More than three weeks after Waco police arrested 177 bikers following a deadly shootout at a local restaurant, no charges have been filed in the killings, nearly half the bikers remain in jail on unusually high bonds, and more than a few legal experts — including former prosecutors — are starting to wonder what is going on in McLennan County.
The sluggish process of sorting out the guilty from the innocent raises civil rights questions, and potentially exposes the county to significant costs for arresting and detaining people who had no involvement in alleged crimes, experts said. So far, one federal civil rights lawsuit has been filed against the city of Waco and McLennan County by one of the bikers.
On Tuesday, Billy Ray Stubblefield, presiding judge of the Third Administrative Region, which includes Waco, met with the two judges handling the bikers’ cases to discuss ways to move the pre-trial process along.
“Given the circumstances, this has moved along a lot faster than I thought it had. I mean, these are first-degree felonies,” Stubblefield said. “But I think there are ways to speed it up, and that’s what I stand ready to do.”
As of Tuesday, 99 bikers had paid their bail or were in the process of being bonded out, Stubblefield said. The remaining 78 have been in the McLennan County jail since May 17, when nine people were killed and 18 wounded at a lunchtime shootout involving rival motorcycle gangs and police at the Twin Peaks restaurant. Stubblefield said another 14 of those still in jail would have hearings in Waco on Friday about bond reduction.
Police arrested all of the bikers at the scene and charged them with the same crime: engaging in organized crime. All 177 faced a $1 million bond.
But the sky-high bond, which has kept most of the bikers in jail for three weeks, and the carbon-copy charge filed against everyone arrested have prompted an avalanche of criticism from legal experts, including former prosecutors.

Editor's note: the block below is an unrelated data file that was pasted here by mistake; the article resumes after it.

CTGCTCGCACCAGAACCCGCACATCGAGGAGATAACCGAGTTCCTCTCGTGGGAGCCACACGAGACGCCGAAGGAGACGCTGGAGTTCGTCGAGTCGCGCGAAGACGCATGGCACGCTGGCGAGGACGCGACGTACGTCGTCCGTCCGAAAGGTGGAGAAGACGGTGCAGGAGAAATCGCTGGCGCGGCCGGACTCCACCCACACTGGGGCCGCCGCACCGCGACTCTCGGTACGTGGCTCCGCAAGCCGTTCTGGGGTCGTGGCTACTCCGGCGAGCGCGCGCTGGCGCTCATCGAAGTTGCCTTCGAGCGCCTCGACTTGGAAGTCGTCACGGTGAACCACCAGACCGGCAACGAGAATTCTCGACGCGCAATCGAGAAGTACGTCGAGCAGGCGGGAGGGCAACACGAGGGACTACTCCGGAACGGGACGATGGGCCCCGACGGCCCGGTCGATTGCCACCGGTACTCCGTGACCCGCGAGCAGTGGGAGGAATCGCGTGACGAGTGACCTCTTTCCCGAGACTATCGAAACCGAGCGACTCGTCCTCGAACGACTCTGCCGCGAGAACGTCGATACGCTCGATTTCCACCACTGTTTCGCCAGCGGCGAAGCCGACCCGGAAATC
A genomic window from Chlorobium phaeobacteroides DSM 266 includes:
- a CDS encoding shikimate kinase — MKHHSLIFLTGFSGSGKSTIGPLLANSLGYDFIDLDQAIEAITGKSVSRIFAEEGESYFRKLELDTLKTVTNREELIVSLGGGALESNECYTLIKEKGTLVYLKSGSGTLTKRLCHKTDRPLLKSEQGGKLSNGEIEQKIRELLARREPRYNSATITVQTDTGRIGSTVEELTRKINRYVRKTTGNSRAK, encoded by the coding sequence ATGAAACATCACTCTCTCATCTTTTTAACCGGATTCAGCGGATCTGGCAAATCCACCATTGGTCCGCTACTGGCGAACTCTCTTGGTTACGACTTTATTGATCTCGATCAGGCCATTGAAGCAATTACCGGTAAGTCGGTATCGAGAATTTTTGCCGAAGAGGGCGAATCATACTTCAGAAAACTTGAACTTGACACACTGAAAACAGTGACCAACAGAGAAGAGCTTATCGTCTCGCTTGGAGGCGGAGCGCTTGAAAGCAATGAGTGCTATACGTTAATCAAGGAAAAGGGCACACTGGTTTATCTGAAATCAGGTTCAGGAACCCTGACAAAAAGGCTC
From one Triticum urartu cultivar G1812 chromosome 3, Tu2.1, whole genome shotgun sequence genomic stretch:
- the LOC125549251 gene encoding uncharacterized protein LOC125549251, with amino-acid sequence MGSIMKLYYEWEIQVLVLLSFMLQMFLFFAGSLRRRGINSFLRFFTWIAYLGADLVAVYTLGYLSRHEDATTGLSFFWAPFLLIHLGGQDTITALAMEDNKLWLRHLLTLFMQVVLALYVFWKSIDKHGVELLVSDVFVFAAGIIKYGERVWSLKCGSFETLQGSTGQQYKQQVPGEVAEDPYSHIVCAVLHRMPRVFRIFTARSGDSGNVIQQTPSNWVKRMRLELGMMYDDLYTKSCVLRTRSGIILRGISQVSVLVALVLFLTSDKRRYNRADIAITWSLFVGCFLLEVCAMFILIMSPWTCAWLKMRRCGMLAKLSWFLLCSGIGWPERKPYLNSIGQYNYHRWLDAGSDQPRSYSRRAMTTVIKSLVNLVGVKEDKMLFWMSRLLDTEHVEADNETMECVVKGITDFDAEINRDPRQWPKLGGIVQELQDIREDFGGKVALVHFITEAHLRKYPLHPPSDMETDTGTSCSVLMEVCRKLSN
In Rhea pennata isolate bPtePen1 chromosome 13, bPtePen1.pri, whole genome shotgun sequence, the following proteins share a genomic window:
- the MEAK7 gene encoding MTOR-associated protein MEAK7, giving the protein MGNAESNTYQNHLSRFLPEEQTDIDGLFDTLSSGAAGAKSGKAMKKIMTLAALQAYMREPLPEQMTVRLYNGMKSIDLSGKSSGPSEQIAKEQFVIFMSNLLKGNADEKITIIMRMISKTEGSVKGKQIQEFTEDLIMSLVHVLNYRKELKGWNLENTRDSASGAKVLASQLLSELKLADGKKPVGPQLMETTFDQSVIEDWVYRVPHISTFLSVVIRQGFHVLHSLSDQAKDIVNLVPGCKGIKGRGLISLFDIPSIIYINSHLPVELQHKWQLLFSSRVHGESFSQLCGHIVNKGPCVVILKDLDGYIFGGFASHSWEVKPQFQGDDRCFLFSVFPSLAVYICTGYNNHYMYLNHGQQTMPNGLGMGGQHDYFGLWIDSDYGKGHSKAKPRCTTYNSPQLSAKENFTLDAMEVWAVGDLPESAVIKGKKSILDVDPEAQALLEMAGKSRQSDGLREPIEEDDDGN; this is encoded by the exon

“Initially, I thought it was understandable because it sounded like a major outbreak of violence by a lot of people,” said Sandra Guerra Thompson, a professor at the University of Houston Law Center.
But weeks after the mass arrests, she and other lawyers are surprised so many remain in jail while none have been charged directly with the nine deaths. In that time, Thompson said, police should have been able to sort out who is a witness and who is suspect.
“I think it’s been a rather long delay in doing that sorting,” she said. “It seems like you should be able to view footage, talk to them and at least get some of the people out.”
A call to McLennan County District Attorney Abel Reyna was not immediately returned.
Given the confusion of the shootout and number of deaths, the mass arrest might have made practical sense at the time, said Melissa Hamilton, a former Clearwater, Fla., police officer and visiting criminal law professor at the University of Houston Law Center, even if police did not have detailed probable cause to arrest each biker.
“Sometimes people are pragmatic. They're willing to do things for public safety where there may not be probable cause,” she said. “You can't read into it that what they did is wrong. … I don’t think it’s a slam dunk one way or another.”